Dr. Louis Fink, medical director of the New England Heart Institute at Catholic Medical Center in Manchester, recently attended a conference that brought together heart specialists from around the nation. “There were reports on cutting edge technology,” he says. “There were sessions on critical issues of diagnosis and treatment. But there is still no silver bullet, no perfect pill for heart disease.”
“Without doubt,” Dr. Fink says, “we will get the best outcome, for individuals and for society, from prevention efforts.” The guidelines for prevention of heart disease are probably familiar to readers: systolic blood pressure under 120; weight within normal range; low density lipids below 80 mg/dL (cholesterol management); daily exercise; avoid smoking and diabetes. In other words, control your risk factors as much as possible.
“The message may be familiar,” says Dr. Fink, “but this is still a major focus. Too many people are not following heart health practices.” The older one is, the more important are these prevention practices. With age, he says, both the disease itself and the intervention (treatment) carries greater risk.
There are new diagnostic tools available, when risk factors and/or symptoms indicate need, though Dr. Fink believes that the “old-fashioned” exercise stress test is still a good beginning point. Coronary CT scans are used to reveal calcium deposits that reflect the extent of atherosclerosis, or calcified material in the arteries. Most heart attacks, however, are not caused by the hard, calcified plaque but by a chunk of soft plaque that breaks loose and blocks blood flow to the heart. Still, studies indicate that there is a connection between the amount of calcium and of soft plaque in coronary arteries
A procedure called CT or coronary angiography visualizes the soft plaque. A dye is injected into an artery, to trace the path of blood flow and identify blockages. A report on the use of cardiac scans was published by the American Heart Association in 2006. The expert panel concluded, “It may be reasonable” to measure atherosclerosis using a scan, for certain individuals who, based on personal risk profile, have a mid-range risk of heart attack. A risk factor profile will include age, gender, history of smoking, cholesterol readings, family history and systolic blood pressure with and without treatment.
Coronary calcium has become a topic of conversation among health-minded people. But a scan should not be seen as routine screening. “In the absence of symptoms or at least two risk factors,” says Dr. Fink, “there is no need to know your calcium score.”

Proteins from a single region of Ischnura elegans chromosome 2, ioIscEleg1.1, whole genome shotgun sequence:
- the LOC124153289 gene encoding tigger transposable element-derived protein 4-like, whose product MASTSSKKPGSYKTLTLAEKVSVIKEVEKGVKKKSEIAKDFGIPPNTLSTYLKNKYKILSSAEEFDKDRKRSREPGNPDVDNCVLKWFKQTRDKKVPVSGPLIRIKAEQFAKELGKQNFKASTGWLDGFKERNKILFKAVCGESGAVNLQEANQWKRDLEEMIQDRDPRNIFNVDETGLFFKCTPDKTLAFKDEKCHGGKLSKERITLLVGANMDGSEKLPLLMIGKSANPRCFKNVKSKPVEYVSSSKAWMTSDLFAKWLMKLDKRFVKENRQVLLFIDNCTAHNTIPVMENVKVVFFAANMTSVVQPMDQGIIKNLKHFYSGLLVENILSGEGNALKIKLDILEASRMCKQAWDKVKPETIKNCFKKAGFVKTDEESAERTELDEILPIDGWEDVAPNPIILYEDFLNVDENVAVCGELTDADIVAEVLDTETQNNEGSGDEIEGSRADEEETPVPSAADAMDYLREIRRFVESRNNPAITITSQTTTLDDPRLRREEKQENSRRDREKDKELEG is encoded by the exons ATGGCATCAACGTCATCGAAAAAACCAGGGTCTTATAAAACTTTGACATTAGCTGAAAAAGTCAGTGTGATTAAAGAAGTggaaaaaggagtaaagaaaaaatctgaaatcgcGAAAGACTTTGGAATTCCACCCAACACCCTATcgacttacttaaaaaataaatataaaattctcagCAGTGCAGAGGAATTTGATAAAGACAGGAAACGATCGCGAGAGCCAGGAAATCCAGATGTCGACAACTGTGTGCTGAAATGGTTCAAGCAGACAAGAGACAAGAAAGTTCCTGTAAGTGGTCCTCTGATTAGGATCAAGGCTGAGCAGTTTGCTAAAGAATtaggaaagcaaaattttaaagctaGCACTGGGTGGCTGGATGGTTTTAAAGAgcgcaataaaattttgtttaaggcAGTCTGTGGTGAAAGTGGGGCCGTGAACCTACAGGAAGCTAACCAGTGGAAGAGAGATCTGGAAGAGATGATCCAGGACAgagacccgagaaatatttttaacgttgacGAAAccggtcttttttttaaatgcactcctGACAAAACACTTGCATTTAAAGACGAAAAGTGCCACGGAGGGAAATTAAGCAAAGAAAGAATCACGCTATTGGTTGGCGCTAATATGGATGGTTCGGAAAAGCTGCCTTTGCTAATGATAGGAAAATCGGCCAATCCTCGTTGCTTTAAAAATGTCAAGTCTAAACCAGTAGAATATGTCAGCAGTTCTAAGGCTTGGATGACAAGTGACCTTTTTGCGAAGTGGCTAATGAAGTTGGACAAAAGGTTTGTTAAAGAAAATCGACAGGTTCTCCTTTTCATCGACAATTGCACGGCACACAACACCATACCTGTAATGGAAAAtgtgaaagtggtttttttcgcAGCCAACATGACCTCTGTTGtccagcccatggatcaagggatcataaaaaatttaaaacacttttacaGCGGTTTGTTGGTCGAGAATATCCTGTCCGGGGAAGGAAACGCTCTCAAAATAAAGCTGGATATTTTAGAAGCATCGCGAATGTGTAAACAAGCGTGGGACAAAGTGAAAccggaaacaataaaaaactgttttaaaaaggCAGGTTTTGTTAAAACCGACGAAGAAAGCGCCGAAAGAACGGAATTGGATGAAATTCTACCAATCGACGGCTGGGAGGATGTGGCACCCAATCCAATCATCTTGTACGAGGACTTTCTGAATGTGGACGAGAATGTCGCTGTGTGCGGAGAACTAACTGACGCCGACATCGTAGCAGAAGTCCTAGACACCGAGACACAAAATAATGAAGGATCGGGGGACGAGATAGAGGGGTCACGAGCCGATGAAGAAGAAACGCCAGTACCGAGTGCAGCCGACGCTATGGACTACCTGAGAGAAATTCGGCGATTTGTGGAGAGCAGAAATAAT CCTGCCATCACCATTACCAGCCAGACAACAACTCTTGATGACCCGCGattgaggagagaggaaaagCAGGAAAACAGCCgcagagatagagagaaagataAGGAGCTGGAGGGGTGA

Readers may have heard the phrase “door to needle” or “door to balloon” and wondered what it meant. The term refers to the time that elapses between the arrival of a patient experiencing acute myocardial infarction (heart attack) and the insertion of a balloon catheter to open the blocked artery. “Time is critical,” says Dr. Fink. “Reducing this time is literally a life and death issue.”
The American College of Cardiology and the American Heart Association have set a goal of 90 minutes for “door to balloon.” Hospitals around the nation are revising procedures, but fewer than one third have achieved this goal. Time is often lost in preparing for surgery and assembling the team of specialists. In a rural area, critical time is lost in transportation.
“We need to ask, how fast can the EMT reach the patient, how long will it take to reach the hospital,” says Dr. Fink. Time is gained if first steps can be taken in route. But again there are questions. “Are the emergency technicians certified to administer an electrocardiogram or clot-busting (thrombolytic) medication? Do they have the capacity for instantaneous transfer of information? Is the emergency vehicle equipped for these tasks?” Many emergency response systems are upgrading their services, but funding problems often delay this effort.
Many hospitals have designed communication systems to speed up response time. Each New England Heart Institute specialist has a fax machine at home, turned on 24 hours a day. Information about a patient from a hospital at some distance or from an emergency responder will precede the arrival of the patient. The cardiac team can assemble and prepare for the anticipated procedures while the patient is in route.
The New England Heart Institute has achieved the goal of treatment within 90 minutes in 92 percent of cases. This exceeds the 88 percent achieved by the “nation’s top hospitals,” as reported by the U.S. Department of Health and Human Services. The Department’s Hospital Compare Web site gives this and other information on several thousand hospitals. Two hospitals, one in Michigan and one affiliated with Duke University, have achieved door-to-balloon in 50 minutes.
A diagnosis of a heart condition is frightening, but does not necessarily lead to a heart attack. Arrhythmias (rapid or irregular heart beat), heart failure (blood is not pumped in sufficient amounts to nourish the organs) and cardiomyopathy (the heart muscles become weak) are conditions that usually respond well to treatment. Pacemakers, implantable defibrillators and new medications have made it possible for millions of people with heart disease to live productive lives.
Not far into the future, says Dr. Fink, genetic analysis will determine what drug therapies will be effective for you, the patient. Gene transfer therapy will assist myocardial regeneration — picture the damaged heart healing itself. Even so, he cautions, individual heart healthy living will remain the foundation of heart health. NH
This article appears in the October 2009 issue of New Hampshire Magazine